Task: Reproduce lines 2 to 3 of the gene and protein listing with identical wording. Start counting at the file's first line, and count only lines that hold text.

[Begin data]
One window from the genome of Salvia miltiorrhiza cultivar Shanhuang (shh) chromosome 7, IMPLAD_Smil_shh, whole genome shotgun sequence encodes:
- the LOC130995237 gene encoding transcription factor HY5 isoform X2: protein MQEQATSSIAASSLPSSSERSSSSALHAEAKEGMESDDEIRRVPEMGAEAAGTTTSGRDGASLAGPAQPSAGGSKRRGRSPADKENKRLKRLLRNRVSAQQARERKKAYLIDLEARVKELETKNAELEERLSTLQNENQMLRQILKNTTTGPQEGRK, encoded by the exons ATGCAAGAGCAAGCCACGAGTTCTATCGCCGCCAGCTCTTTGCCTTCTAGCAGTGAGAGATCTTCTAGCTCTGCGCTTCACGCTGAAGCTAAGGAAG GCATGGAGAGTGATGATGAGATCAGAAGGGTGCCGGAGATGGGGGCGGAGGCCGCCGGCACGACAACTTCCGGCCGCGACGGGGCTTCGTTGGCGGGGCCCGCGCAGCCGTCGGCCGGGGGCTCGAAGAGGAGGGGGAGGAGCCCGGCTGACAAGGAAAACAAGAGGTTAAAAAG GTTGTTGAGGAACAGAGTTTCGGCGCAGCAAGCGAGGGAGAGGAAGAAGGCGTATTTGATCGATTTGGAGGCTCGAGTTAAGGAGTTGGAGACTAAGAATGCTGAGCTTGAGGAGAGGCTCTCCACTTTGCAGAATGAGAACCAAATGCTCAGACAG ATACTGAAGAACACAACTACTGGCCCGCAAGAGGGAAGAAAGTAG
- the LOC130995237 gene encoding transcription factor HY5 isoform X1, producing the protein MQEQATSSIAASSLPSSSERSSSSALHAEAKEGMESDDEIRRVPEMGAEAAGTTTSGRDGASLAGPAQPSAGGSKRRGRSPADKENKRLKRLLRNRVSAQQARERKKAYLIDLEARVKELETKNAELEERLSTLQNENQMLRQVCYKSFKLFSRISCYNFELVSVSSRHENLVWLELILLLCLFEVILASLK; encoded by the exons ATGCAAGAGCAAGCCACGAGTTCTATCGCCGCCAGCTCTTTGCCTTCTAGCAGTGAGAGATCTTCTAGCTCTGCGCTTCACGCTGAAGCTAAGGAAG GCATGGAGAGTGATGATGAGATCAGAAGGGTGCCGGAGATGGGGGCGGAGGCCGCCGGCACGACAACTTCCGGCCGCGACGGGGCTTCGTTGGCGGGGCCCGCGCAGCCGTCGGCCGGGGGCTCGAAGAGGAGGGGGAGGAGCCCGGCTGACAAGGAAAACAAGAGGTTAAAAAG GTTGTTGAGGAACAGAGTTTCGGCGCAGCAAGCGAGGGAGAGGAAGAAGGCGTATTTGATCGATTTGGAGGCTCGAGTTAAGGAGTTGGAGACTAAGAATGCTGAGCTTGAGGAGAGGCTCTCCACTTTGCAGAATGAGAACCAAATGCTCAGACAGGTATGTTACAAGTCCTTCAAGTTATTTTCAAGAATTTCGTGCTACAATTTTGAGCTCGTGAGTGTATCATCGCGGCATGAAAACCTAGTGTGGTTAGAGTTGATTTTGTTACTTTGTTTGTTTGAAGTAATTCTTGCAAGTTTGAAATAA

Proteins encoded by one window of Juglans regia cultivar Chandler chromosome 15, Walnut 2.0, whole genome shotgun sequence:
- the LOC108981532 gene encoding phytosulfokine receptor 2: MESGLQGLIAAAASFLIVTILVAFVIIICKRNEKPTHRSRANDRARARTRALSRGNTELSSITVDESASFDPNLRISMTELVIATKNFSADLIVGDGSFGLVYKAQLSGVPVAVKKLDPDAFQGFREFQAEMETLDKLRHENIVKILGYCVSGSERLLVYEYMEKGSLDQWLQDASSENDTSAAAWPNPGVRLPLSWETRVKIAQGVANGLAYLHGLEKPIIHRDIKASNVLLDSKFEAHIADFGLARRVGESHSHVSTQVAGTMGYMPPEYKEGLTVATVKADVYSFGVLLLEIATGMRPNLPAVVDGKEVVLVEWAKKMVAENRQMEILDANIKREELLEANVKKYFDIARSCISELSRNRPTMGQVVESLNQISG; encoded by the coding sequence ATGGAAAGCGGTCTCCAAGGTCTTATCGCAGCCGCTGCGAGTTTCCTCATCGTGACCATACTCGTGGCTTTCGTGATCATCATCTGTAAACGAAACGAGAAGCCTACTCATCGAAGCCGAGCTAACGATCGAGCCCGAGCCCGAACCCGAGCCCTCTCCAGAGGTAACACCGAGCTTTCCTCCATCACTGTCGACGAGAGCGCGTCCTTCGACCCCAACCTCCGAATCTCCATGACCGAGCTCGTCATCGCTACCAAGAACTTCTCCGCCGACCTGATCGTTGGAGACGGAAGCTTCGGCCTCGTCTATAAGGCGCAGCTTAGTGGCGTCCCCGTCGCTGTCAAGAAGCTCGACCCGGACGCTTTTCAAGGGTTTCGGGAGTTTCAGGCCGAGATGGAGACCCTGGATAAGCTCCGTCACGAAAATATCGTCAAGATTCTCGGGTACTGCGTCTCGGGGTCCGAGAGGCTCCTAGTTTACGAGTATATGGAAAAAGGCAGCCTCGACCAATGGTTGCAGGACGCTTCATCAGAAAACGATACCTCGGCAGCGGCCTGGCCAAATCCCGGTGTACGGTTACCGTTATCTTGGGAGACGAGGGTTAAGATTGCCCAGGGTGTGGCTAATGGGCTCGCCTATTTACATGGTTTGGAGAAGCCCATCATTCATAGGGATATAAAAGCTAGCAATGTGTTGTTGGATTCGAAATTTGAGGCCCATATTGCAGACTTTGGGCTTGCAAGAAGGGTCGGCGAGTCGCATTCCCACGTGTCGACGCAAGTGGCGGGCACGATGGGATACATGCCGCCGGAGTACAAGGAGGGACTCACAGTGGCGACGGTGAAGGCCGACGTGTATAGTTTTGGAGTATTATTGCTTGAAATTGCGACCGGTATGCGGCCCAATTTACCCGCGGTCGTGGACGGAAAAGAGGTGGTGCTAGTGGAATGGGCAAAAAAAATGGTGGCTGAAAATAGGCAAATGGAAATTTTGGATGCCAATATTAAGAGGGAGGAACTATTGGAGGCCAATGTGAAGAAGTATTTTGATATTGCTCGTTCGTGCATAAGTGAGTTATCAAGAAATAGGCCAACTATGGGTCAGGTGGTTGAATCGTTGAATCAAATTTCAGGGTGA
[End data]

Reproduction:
- the LOC130995237 gene encoding transcription factor HY5 isoform X2: protein MQEQATSSIAASSLPSSSERSSSSALHAEAKEGMESDDEIRRVPEMGAEAAGTTTSGRDGASLAGPAQPSAGGSKRRGRSPADKENKRLKRLLRNRVSAQQARERKKAYLIDLEARVKELETKNAELEERLSTLQNENQMLRQILKNTTTGPQEGRK, encoded by the exons ATGCAAGAGCAAGCCACGAGTTCTATCGCCGCCAGCTCTTTGCCTTCTAGCAGTGAGAGATCTTCTAGCTCTGCGCTTCACGCTGAAGCTAAGGAAG GCATGGAGAGTGATGATGAGATCAGAAGGGTGCCGGAGATGGGGGCGGAGGCCGCCGGCACGACAACTTCCGGCCGCGACGGGGCTTCGTTGGCGGGGCCCGCGCAGCCGTCGGCCGGGGGCTCGAAGAGGAGGGGGAGGAGCCCGGCTGACAAGGAAAACAAGAGGTTAAAAAG GTTGTTGAGGAACAGAGTTTCGGCGCAGCAAGCGAGGGAGAGGAAGAAGGCGTATTTGATCGATTTGGAGGCTCGAGTTAAGGAGTTGGAGACTAAGAATGCTGAGCTTGAGGAGAGGCTCTCCACTTTGCAGAATGAGAACCAAATGCTCAGACAG ATACTGAAGAACACAACTACTGGCCCGCAAGAGGGAAGAAAGTAG
- the LOC130995237 gene encoding transcription factor HY5 isoform X1, producing the protein MQEQATSSIAASSLPSSSERSSSSALHAEAKEGMESDDEIRRVPEMGAEAAGTTTSGRDGASLAGPAQPSAGGSKRRGRSPADKENKRLKRLLRNRVSAQQARERKKAYLIDLEARVKELETKNAELEERLSTLQNENQMLRQVCYKSFKLFSRISCYNFELVSVSSRHENLVWLELILLLCLFEVILASLK; encoded by the exons ATGCAAGAGCAAGCCACGAGTTCTATCGCCGCCAGCTCTTTGCCTTCTAGCAGTGAGAGATCTTCTAGCTCTGCGCTTCACGCTGAAGCTAAGGAAG GCATGGAGAGTGATGATGAGATCAGAAGGGTGCCGGAGATGGGGGCGGAGGCCGCCGGCACGACAACTTCCGGCCGCGACGGGGCTTCGTTGGCGGGGCCCGCGCAGCCGTCGGCCGGGGGCTCGAAGAGGAGGGGGAGGAGCCCGGCTGACAAGGAAAACAAGAGGTTAAAAAG GTTGTTGAGGAACAGAGTTTCGGCGCAGCAAGCGAGGGAGAGGAAGAAGGCGTATTTGATCGATTTGGAGGCTCGAGTTAAGGAGTTGGAGACTAAGAATGCTGAGCTTGAGGAGAGGCTCTCCACTTTGCAGAATGAGAACCAAATGCTCAGACAGGTATGTTACAAGTCCTTCAAGTTATTTTCAAGAATTTCGTGCTACAATTTTGAGCTCGTGAGTGTATCATCGCGGCATGAAAACCTAGTGTGGTTAGAGTTGATTTTGTTACTTTGTTTGTTTGAAGTAATTCTTGCAAGTTTGAAATAA